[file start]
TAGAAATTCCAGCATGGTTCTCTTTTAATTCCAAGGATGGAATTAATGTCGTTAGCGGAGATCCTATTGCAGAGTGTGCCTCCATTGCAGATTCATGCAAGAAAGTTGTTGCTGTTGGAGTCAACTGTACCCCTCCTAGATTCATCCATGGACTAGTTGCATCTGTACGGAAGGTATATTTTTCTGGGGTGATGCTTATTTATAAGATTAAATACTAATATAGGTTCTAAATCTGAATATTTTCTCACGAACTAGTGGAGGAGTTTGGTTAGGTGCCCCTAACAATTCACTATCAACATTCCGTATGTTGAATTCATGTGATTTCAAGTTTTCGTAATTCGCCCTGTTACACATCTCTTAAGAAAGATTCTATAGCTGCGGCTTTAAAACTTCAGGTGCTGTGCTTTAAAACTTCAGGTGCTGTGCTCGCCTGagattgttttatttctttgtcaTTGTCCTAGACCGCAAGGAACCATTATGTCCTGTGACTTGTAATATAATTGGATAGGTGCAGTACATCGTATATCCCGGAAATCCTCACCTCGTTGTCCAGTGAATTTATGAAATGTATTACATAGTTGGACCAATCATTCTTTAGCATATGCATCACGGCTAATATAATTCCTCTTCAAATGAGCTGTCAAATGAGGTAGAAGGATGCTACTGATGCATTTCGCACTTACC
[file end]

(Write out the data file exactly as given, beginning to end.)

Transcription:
TAGAAATTCCAGCATGGTTCTCTTTTAATTCCAAGGATGGAATTAATGTCGTTAGCGGAGATCCTATTGCAGAGTGTGCCTCCATTGCAGATTCATGCAAGAAAGTTGTTGCTGTTGGAGTCAACTGTACCCCTCCTAGATTCATCCATGGACTAGTTGCATCTGTACGGAAGGTATATTTTTCTGGGGTGATGCTTATTTATAAGATTAAATACTAATATAGGTTCTAAATCTGAATATTTTCTCACGAACTAGTGGAGGAGTTTGGTTAGGTGCCCCTAACAATTCACTATCAACATTCCGTATGTTGAATTCATGTGATTTCAAGTTTTCGTAATTCGCCCTGTTACACATCTCTTAAGAAAGATTCTATAGCTGCGGCTTTAAAACTTCAGGTGCTGTGCTTTAAAACTTCAGGTGCTGTGCTCGCCTGagattgttttatttctttgtcaTTGTCCTAGACCGCAAGGAACCATTATGTCCTGTGACTTGTAATATAATTGGATAGGTGCAGTACATCGTATATCCCGGAAATCCTCACCTCGTTGTCCAGTGAATTTATGAAATGTATTACATAGTTGGACCAATCATTCTTTAGCATATGCATCACGGCTAATATAATTCCTCTTCAAATGAGCTGTCAAATGAGGTAGAAGGATGCTACTGATGCATTTCGCACTTACC